Stop me if you’ve heard this before: the Indianapolis Colts have given up a ton of big plays this season. Sunday the Buffalo Bills were faced with the same horrendous weather conditions as the Colts were, yet the Bills were able to put enough big plays together to put two touchdowns on the board based on just a handful of big plays.
Given the 10 inches of snow on the field, the Colts defense was able to hold the Bills offense to an average of 16.75 yards per drive throughout their first four possessions in the first half. Sure, it’s more than fair to assume that the field conditions contributed to that being the case, but it is what it was. The Bills’ longest play was a 10-yard LeSean McCoy run through those drives until their final possession of the half.
Then inexplicably with 1:36 to go in the second quarter following a McCoy rush for no gain, with the clock running, the Bills had no timeouts left and were in no visible hurry to get back to the line of scrimmage the Colts idiot savant head coach – minus the savant part – decided to use the Colts’ final timeout. The Bills were ultimately letting the clock run out on the miserable first half of football, but Chuck said ‘oh, no you don’t.’
Why? Because he wanted to get his offense (30th in offensive efficiency and 27th in points per drive), which is clearly a bottom-5 unit in the league, back on the field to attempt to get some late points heading into the locker room. Something he almost never did when the team had Andrew Luck under center – even indoors for that matter – suddenly felt like a brilliant idea in sledding weather.
Enough about him, though, for now.
It reminds me of the saying “Don’t poke the bear” for some reason, but in this case it was a buffalo. I felt it deep within my soul that something bad was well on its way. The Bills were going to make the Colts pay for that timeout. And they did.
The very next play, McCoy busted off a 23-yard run taking the ball out near midfield to the Bills’ 43-yard line. Now the Bills WERE in a hurry. The next snap featured a McCoy 25-yard run to the left of center getting well into Colts territory up to their 32-yard line. Now with just under a minute to go Mike Tolbert pounds out a short run, and then a Nathan Peterman spike stop the clock with 38 seconds left to play.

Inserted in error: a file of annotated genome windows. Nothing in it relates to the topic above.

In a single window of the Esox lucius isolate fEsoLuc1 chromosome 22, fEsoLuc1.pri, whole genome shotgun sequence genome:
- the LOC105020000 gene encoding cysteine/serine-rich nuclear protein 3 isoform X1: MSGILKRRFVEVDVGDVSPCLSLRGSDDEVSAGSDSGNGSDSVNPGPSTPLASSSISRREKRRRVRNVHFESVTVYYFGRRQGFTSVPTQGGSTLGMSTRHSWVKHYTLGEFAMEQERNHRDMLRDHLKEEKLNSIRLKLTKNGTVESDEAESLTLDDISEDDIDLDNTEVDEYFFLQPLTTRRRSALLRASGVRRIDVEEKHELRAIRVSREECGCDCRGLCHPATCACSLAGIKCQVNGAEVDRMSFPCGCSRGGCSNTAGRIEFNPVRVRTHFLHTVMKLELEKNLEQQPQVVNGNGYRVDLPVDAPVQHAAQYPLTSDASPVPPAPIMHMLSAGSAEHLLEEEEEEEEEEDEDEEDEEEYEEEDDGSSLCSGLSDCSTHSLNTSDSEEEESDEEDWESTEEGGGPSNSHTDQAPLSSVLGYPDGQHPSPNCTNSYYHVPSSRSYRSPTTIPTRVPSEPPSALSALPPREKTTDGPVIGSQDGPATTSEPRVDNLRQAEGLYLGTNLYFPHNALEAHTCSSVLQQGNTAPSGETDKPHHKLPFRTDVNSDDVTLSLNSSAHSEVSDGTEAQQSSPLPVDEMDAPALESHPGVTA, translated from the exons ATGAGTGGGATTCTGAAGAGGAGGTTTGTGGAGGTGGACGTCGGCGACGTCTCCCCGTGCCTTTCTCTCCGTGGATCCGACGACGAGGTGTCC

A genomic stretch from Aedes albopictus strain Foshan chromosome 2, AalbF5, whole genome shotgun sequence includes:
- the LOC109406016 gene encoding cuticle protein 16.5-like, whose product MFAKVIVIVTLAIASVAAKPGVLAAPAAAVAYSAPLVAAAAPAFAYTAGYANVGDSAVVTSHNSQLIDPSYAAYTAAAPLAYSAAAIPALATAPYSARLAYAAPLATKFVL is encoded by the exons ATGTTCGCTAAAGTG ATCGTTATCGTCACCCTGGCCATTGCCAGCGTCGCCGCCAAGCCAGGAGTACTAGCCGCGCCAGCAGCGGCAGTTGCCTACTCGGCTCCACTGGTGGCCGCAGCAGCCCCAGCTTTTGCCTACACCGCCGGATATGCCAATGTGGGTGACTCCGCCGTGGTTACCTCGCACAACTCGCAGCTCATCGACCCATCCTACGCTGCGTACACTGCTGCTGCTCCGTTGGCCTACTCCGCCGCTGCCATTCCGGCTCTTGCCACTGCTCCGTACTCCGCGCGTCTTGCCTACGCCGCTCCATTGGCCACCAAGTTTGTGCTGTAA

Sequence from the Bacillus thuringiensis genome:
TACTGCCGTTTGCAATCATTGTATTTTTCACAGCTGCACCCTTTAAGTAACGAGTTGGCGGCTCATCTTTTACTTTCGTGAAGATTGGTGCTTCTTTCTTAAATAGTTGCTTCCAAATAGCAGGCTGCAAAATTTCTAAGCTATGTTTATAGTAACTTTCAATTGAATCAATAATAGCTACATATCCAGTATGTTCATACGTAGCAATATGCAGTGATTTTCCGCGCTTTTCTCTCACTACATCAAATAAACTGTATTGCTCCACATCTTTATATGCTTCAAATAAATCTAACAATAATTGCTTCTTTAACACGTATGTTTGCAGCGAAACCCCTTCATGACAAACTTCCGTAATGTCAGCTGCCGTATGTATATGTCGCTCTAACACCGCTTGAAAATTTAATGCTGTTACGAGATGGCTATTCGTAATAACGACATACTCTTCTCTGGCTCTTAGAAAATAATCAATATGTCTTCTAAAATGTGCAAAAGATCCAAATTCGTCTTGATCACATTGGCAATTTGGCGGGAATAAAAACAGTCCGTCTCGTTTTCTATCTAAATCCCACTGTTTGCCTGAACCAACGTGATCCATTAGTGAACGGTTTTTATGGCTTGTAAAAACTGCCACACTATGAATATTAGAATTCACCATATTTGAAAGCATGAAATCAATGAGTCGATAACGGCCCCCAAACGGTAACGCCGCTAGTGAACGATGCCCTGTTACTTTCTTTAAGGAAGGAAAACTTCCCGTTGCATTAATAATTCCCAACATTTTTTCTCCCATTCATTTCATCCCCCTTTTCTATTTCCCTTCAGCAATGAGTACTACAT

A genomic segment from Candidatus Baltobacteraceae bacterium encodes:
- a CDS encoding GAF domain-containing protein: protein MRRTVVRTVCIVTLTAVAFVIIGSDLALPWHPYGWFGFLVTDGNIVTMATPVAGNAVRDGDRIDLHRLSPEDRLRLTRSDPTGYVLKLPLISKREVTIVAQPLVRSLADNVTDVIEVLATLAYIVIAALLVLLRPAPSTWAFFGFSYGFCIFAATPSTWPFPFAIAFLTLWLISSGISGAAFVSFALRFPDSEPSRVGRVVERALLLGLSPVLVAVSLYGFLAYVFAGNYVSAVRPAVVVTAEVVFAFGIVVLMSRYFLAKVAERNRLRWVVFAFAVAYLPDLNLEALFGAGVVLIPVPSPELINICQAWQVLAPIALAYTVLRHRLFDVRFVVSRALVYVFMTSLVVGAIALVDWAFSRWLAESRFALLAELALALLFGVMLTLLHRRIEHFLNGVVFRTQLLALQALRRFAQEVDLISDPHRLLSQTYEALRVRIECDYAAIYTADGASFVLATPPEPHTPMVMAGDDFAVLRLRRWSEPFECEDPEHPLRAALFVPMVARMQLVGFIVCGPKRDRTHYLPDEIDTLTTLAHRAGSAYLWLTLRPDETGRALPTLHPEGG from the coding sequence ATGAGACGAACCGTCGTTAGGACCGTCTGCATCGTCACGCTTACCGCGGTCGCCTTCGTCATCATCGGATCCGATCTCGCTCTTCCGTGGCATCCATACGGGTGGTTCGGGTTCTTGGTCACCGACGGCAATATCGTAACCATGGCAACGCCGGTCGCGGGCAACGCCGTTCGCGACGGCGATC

You already know what follows, but I’m going to tell you anyway – it’s therapeutic for me at this point in the season.
Peterman then connects with Kelvin Benjamin on the boundary for another 20-plus-yard gain. This one was for 21 yards, and with the toe-tap Benjamin goes out of bounds stopping the clock all the way down to the Colts 8-yard line. This of course was followed with a touchdown pass to Benjamin putting the only points from either team on the board for the first half.
Much like the first half, the Colts were largely keeping the Bills offense in check. They allowed a 10-yard pass to Charles Clay on the Bills’ initial drive of the half, and the one explosive play was a Tolbert 25-yard run up the middle which Barkevious Mingo ended up stripping him of and recovering to get the ball back to the Colts offense.
Not a single double-digit-yard play the rest of the second half was allowed by the Colts defense. But, the game wasn’t quite over with. With neither offense having much other than the ground attack working, the game went into overtime and was just as methodical in nature. Joe Webb did squeak out a 12-yard run in the Bills first possession of OT, but that was about it, that is, until the game was really on the line with time ticking away in overtime.
With 2:00 minutes to go in the game – right after another questionable decision on Pagano’s part, to punt on a 4th-and-4 with 2:34 to go in the game – Webb hit Thompson along the right boundary for a big gain of 34 yards putting the ball down at the Colts 27-yard line. Just 3 plays later, McCoy struck again – and for the last time – as he exploded largely untouched for a walk-off 21-yard touchdown putting an end to the ‘white nightmare’.
This continues to be the Colts Achilles heel. They can’t close out a game, and they can’t keep the opposition from creating explosive plays – and it appears to continually happen when the game is on the line or at least being putting out of contention. Either way, the excuses are getting old.
The coaching issues have almost made Colts fans numb to the ignorance of them by now, and all we – or anyone else for that matter – can do is wait and trust that Chris Ballard will find a way to rid the organization of these issues on the roster as well as within the coaching staff. Eventually this will all seem like a bad dream.